Figure 1

Microscopically, the extracted urinary bladder tissue particles proved to be pieces of papillary transitional cell carcinoma grade II [A) hematoxylin and eosin × 40] and immunohistochemically they expressed cytokeratin 7 [B) cytokeratin 7 × 100].

Figure 2

Histologically, in most of the prostate tissue fragments were recognized areas of, partially mucinous, adenocarcinoma of the prostate, grade II-III (A. hematoxylin and eosin × 40, B: hematoxylin and eosin × 100). The tumor cells were strongly positive for PSA (C: PSA × 40).

Figure 3

The bronchial mucosa showed extensive invasion from small blue round cells (A: hematoxylin and eosin × 100) that were positive for the neuroendocrine marker CD56 (B: × 200) and pan-cytokeratin (C: × 200).


We report a patient who developed three histologically distinct malignancies, i.e. primary bladder carcinoma and metachronous prostate and SCLC within an eighteen-month period. There are several predisposing or causal factors for each malignancy. For our patient there was only one common causal factor, the fact that he was a heavy smoker (90–100 packets per year). No other predisposing factor or a family history was found that might have contributed to the development of these three malignancies. The presence of bladder and prostate carcinomas in the same patient is not a rare event. Chun [3] reported that the rate of bladder carcinoma in patients with prostate carcinoma is eighteen times higher (p < 0,01) and the rate of prostate carcinoma in those with bladder carcinoma is nineteen times higher (p < 0,01) than expected. Although bladder and prostate carcinoma can coexist in the same individual frequently enough, the rare event is the appearance of a third malignancy. There is a case report by Rovinescu et al [4] referring to a patient with three primary malignancies. The first tumor was a clear cell carcinoma of the kidney, which was followed by a transitional cell carcinoma of the bladder and then by a distinct adenocarcinoma of the prostate. More recently, in 2003, Satoh et al [5] also reported the same combination of multiple primary malignancies in a patient. Our case is the first one of an individual having these two primary malignancies of the urogenital system and another tumor of the lower respiratory tract.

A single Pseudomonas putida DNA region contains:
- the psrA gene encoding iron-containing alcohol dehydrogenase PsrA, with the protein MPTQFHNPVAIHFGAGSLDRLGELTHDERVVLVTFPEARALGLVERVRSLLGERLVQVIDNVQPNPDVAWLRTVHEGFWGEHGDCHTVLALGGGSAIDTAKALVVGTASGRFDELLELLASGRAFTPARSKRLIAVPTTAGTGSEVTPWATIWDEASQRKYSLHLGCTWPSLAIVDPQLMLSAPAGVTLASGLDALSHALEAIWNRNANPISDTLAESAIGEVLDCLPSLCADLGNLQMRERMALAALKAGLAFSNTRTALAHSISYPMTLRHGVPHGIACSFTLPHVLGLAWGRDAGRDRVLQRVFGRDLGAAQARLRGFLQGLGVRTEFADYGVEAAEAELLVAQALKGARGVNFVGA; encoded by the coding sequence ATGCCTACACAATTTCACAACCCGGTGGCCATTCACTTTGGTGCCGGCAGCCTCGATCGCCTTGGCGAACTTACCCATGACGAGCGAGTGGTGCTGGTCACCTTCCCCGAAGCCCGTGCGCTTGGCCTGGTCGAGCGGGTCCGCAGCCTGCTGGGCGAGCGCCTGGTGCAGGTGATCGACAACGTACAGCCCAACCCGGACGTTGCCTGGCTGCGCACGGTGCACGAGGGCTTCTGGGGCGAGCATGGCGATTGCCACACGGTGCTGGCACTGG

Table 1 summarizes the cases with three or more primary malignancies. As can be easily seen, although the appearance of three primary malignancies in one patient is not very common, should not be considered such a rare event.

Table 1 There are summarized the cases of triple or more malignancies, the first author, journal, year of publication and combination of neoplasms.

Additionally, studying the existing bibliography, we noticed that there is a little confusion regarding the terms used, such as synchronous, simultaneous and metachronous or successive neoplasms. All of these words have to do with the time that the neoplasms are discovered and have nothing to do with the time of their genesis. The word synchronous is a Greek one that should refer to neoplasms appearing in the same time. It is synonymous to the word simultaneous and they are interchangeable. Metachronous (meta- means after and -chronous is the time) is also a Greek word referring to a neoplasm that is discovered while there is already a known neoplasm in the same patient. The word successive could be used equally to metachronous.


Summarizing, it is important for the clinicians to keep in mind that the appearance of another tumor in a patient suffering from cancer could be either a metastasis or another malignancy and should always investigate the possibility of a metachronous (successive) or a synchronous (simultaneous) malignancy. Moreover, the combination of the three different neoplasms (bladder, prostate and SCLC) in one patient, to the best of our knowledge, has never been reported before.


  1. 1.

    Billroth T: [General surgical pathology and therapy. Guidance for students and physicians. Lecture]. Khirurgiia (Mosk). 1991, 136-143.

    Google Scholar 

  2. 2.

    Munker R, Hiller E, Melnyk A, Gutjahr P: Second malignancies: clinical relevance and basic research. Int J Oncol. 1996, 763-776.

    Google Scholar 

  3. 3.

    Chun TY: Coincidence of bladder and prostate cancer. J Urol. 1997, 157: 65-67. 10.1097/00005392-199701000-00018.